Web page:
I switched from iPhone 7 to Google's Pixel XL, and I have some feelings about it

Google Pixel 2 RendersConcept Creator/YouTubeSome concept renderings of the new Pixel.

Last year I bought an iPhone 7 Plus, but I struggled to enjoy the experience when it became obvious that iPhone is still not a top-notch device if you need it as a work tool. The lack of a full-function keyboard, primitive media sharing tools, and the multiple extra steps iOS makes you go through to navigate from app to app, all wore me down.

So, after less than a year with iPhone 7, I took the plunge and switched to Google’s Pixel XL, running Android 7.1.2 (Nougat).

It’s great.

Not perfect.

But it’s certainly better than iPhone 7 Plus in my opinion, by a small margin.

The Pixel feels faster than the iPhone, the camera is very good, and the battery life is excellent. In addition, it comes with the most advanced version of Android, with guaranteed updates direct from Google, so there are no security issues.

And that verdict comes from someone who was pro-Apple before I picked one up. Here’s why:

In January, I flew from London to attend a conference in the Swiss Alps (#FirstWorldProblems, I know). I arrived at night and got lost in waist-deep snow on the way to my chalet. It was very cold and very dark. There was no one else around. By the time I found my front door I had spent 45 minutes staggering around in sub-zero night air. I used my iPhone flashlight app as a torch and the battery held out the whole time, with juice to spare, even though it was at the end of the day. My iPhone saved me from hypothermia that night.

That made me realise why people stick with iPhone: If you want a phone you can rely on, iPhone is your friend. The battery life was the best of any phone I have ever owned. It was probably the most reliable — least buggy, non-crashy — phone I have owned so far.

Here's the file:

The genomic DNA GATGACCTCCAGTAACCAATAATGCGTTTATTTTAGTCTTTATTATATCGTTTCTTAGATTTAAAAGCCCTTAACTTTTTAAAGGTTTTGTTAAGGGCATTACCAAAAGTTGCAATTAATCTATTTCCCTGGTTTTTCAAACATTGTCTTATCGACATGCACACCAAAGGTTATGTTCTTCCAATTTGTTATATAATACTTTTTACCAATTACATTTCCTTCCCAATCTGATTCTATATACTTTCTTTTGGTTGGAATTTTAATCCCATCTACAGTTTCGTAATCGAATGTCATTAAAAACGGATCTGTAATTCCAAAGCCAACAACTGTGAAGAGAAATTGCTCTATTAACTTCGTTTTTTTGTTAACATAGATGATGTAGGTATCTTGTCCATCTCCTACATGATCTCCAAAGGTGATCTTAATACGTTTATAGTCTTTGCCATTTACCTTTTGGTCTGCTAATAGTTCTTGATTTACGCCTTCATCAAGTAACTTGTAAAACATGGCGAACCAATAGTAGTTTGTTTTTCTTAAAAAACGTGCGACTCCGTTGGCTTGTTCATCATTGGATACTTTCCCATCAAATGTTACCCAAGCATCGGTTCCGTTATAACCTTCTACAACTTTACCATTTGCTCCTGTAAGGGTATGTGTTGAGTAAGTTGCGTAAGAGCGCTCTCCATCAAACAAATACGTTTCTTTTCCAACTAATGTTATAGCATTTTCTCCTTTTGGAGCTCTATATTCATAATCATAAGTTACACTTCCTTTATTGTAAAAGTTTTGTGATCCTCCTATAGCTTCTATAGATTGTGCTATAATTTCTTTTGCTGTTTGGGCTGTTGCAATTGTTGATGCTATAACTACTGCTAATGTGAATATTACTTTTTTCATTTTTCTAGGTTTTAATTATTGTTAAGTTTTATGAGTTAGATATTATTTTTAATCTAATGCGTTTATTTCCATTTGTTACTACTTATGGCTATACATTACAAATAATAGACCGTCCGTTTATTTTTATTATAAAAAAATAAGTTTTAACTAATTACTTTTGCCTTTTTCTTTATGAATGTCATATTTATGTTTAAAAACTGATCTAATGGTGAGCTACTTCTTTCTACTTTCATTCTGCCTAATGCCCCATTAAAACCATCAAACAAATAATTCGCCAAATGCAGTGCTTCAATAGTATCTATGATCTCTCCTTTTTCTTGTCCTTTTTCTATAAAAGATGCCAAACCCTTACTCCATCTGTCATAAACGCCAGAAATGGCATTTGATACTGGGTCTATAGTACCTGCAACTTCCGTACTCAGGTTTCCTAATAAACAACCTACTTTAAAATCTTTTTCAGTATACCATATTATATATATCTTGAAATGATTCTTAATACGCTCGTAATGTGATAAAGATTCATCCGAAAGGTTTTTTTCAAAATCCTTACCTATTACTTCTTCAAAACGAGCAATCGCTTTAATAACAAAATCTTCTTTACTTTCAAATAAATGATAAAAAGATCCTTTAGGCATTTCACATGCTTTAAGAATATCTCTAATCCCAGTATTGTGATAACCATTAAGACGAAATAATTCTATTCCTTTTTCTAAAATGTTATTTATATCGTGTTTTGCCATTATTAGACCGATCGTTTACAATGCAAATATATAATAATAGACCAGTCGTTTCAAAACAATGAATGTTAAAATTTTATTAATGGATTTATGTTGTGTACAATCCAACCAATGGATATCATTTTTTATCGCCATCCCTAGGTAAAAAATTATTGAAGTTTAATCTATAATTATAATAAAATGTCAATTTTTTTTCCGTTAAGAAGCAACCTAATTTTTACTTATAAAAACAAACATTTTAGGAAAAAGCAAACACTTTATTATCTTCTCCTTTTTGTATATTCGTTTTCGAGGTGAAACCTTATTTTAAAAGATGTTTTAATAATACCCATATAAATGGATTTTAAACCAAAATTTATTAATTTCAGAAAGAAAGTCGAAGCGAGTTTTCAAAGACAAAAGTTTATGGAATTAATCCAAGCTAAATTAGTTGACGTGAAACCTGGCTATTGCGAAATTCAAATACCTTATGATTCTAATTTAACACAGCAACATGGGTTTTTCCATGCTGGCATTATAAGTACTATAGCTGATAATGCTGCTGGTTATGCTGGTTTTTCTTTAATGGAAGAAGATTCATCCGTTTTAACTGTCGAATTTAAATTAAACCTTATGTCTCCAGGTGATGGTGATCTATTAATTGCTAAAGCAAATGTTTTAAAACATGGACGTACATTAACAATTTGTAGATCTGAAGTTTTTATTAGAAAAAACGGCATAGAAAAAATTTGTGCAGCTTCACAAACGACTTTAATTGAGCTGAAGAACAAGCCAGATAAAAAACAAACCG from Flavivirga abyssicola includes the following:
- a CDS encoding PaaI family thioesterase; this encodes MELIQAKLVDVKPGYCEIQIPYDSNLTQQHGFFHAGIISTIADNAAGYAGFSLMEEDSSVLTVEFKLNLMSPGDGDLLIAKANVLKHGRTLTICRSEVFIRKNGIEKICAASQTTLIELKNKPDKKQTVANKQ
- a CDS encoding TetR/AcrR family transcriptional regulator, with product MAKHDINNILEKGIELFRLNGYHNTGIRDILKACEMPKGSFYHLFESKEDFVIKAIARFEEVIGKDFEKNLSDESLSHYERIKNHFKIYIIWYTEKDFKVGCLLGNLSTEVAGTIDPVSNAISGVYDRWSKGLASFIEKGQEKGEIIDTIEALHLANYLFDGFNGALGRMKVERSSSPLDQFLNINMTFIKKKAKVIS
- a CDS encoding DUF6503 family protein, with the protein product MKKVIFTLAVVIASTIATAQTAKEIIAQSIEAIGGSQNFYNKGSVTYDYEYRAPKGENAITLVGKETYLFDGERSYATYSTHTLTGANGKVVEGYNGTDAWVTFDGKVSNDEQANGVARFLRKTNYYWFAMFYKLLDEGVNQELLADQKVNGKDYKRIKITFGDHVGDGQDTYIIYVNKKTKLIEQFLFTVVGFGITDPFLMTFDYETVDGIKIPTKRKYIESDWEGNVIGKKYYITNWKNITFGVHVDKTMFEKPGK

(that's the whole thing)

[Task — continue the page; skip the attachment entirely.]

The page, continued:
The problem is that on most days I am not lost on a Swiss mountain. Most days, I need my phone to help me work: Email, calendar, camera, social media, notes and news take up 99% of my smartphone’s life. And iPhone 7 Plus was not great at many of these tasks.

So, when I dropped the iPhone one day and the screen shattered into a thousand pieces, I decided it was time for change.

After several weeks with the Pixel XL here are all the positives and negatives.


  • The Pixel feels faster. If there is any delay or lag when you’re using the phone it’s imperceptible.
  • The touch-to-wake fingerprint scanner is excellent. It doesn’t just switch on your phone, it unlocks it at the same time. That reduces two clunky steps on the iPhone into one flawless, fluid movement on Pixel. Having the scanner on the back turns out to be the right location, too. That’s how you hold your phone when you look at it.
  • No home button is cool. iPhone is about to copy the “no home button” trend that started on Android. I can tell you it looks awesome and works just fine.
  • The snooze alarm is actually 10 minutes. And not Apple’s overly fussy 9 minutes.
  • A swipe keyboard that actually works. You can buy a swipe keyboard app for iPhone, but it’s not as good as the free built-in one on Android.
  • Google’s apps all work properly. One of the final incidents that tipped me out of iPhone and into Android was when I met a source who works for Spotify and saw he was using a Pixel. I asked him if he liked it and he said he loved it. Spotify uses a lot of Google apps internally, he said, so he needed a phone that worked with them flawlessly. I don’t know why Google’s apps are so truncated on iPhone, but they are.